She pays tribute to them both through her clothing line, 4Ward Apparel, which features ever-changing collections emblazoned with relevant slogans encouraging female empowerment, inclusion and her personal mantra of “paying it forward” – something she does with the line itself. Each month, Krouch donates a portion of the sales to individuals, families or organizations in need.

After graduating SMU in 2003, Krouch continued to play basketball in semi-pro and adult leagues, but she was still searching for something to satisfy her competitive drive. She and a former college teammate stumbled on flag football during a Google search for local Dallas-area activities, and the rest – as they say – is history.

“It was like I drank the Kool Aid and I never looked back,” she says of her start in flag in 2006. “It’s just like every game, every play is a new challenge, and it’s addictive for a competitor, so I just fell in love with flag. I actually think I’m way better at flag than I was at basketball.”

She moved into the quarterback position through some sly maneuvering by current USA Women’s Flag Football head coach Chris Lankford. They were playing together in a local tournament when he “tricked” her into the QB position, despite Krouch knowing “zero football language.”

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“One day I showed up for a tournament and I asked, ‘All right, guys, who’s our quarterback?’ And he says, ‘We’re looking at her,’” she remembers. They kept the plays simple, and her team made it to the playoffs that season. Krouch has been a QB ever since.

Krouch joined the national team in 2016 and was inducted into the National Flag and Touch Football Hall Fame that same year. Last year at the 2022 World Games in Birmingham, Alabama, a 41-year-old Krouch set a new mark as the oldest Flag football player, man or woman, in the games, and she ranked second among women with 25 touchdown passes at the tournament where USA won silver.

She aims to bring that expertise to the field at the Pro Bowl games, where she’s looking forward to seeing NFL players take on the flag football style type of plays. “Flag is a very finesse, quick game, a lot of footwork, and these guys can’t grab or hold, no downfield contact or downfield block or anything off the line,” she explains. “So it’s going to be exciting just to see skill for skill, footwork for footwork, defense to offense, and to see flag football language with those type of elite athletes.”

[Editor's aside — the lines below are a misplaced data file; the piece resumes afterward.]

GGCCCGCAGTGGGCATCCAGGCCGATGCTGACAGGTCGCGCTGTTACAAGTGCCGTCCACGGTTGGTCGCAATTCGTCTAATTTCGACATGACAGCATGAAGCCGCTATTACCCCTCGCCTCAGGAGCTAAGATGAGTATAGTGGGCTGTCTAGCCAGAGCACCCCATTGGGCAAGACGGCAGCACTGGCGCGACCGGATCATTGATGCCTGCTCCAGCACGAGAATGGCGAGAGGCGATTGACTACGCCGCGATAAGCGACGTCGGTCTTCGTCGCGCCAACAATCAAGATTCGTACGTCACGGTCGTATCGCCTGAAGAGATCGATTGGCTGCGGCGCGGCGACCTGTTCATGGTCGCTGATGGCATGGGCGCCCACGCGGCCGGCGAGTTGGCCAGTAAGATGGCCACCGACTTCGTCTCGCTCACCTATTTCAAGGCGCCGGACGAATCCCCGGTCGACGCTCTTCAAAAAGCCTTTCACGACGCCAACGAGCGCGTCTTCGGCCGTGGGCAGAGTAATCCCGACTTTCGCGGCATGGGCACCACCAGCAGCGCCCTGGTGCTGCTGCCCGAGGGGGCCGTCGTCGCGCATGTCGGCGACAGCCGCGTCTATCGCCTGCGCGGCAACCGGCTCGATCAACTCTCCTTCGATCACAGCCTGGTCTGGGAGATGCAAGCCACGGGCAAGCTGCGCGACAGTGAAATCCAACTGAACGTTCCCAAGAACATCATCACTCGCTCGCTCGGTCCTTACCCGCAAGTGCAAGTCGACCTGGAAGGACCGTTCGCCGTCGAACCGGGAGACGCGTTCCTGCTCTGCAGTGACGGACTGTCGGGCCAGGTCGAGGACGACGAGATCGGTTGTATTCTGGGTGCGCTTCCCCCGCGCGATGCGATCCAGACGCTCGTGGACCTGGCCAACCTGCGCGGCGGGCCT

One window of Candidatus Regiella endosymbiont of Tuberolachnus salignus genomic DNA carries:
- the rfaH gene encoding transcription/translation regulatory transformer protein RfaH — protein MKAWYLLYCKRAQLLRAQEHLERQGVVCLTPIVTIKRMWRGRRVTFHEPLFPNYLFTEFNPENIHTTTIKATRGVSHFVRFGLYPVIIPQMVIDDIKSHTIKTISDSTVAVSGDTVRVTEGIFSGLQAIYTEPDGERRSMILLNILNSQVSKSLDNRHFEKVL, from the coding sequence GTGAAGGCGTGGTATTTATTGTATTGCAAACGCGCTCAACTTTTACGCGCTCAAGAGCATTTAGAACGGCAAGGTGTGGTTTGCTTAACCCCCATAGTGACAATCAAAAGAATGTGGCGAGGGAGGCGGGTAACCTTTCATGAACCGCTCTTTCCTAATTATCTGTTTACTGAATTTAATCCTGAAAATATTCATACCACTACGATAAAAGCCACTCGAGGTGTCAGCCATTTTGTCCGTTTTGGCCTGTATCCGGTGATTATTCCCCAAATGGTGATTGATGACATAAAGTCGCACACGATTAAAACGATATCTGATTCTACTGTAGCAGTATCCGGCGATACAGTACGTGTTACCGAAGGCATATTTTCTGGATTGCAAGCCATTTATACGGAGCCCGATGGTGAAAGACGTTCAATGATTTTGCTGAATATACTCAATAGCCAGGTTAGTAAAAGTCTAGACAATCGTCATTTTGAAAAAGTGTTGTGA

As for the biggest challenge, Krouch believes it will be crafting a concise playbook and language that puts everyone on the same page. “A challenge for me is getting a coach’s mindset,” she adds, “I have to actually come up with plays ahead of time and I don’t usually have premeditated plays in my head. I just read it so for me to tell Kirk Cousins or Geno Smith [what to do], it will be different, you know?”

But beyond the Pro Bowl, Krouch is excited that flag is being considered for inclusion as an exhibition sport in the 2028 Summer Olympics. While she’s keeping a hopeful eye on that development, she’s also working to shape the next generation of potential athletes as a physical education teacher at La Villita Elementary in Irving, Texas.

RELATED: NFL still pushing for Olympic flag football with a chance ahead

“It’s an honor to be a role model – for other youth flag football players, for my students, both boys and girls,” says Krouch. “Then at my campus and in my community, it’s amazing to be able to break the barrier of like, ‘Asian women can’t do this.’ And then to be at my age, still doing this, I feel very lucky and blessed. …I think I still got some years in me.”

As for what she hopes viewers and fans walk away with after watching the Pro Bowl flag games this weekend, Krouch feels confident folks will walk away enlightened by the show.

“I just hope that they have fun with it,” says Krouch. “And for those who don’t know flag to be like, ‘Wow, that’s really amazing. Maybe that’s something I really can get my son or daughter into at a young age.’ So I just hope that they see that the sport is real – it’s not just something we play at recess. It’s a real thing now. I think they’ll see that the world loves it, the world can play it and is playing it.”

Be sure to check back with On Her Turf later this week when we catch up with AFC coordinator and Mexico Women’s National Flag Football Team quarterback Diana Flores.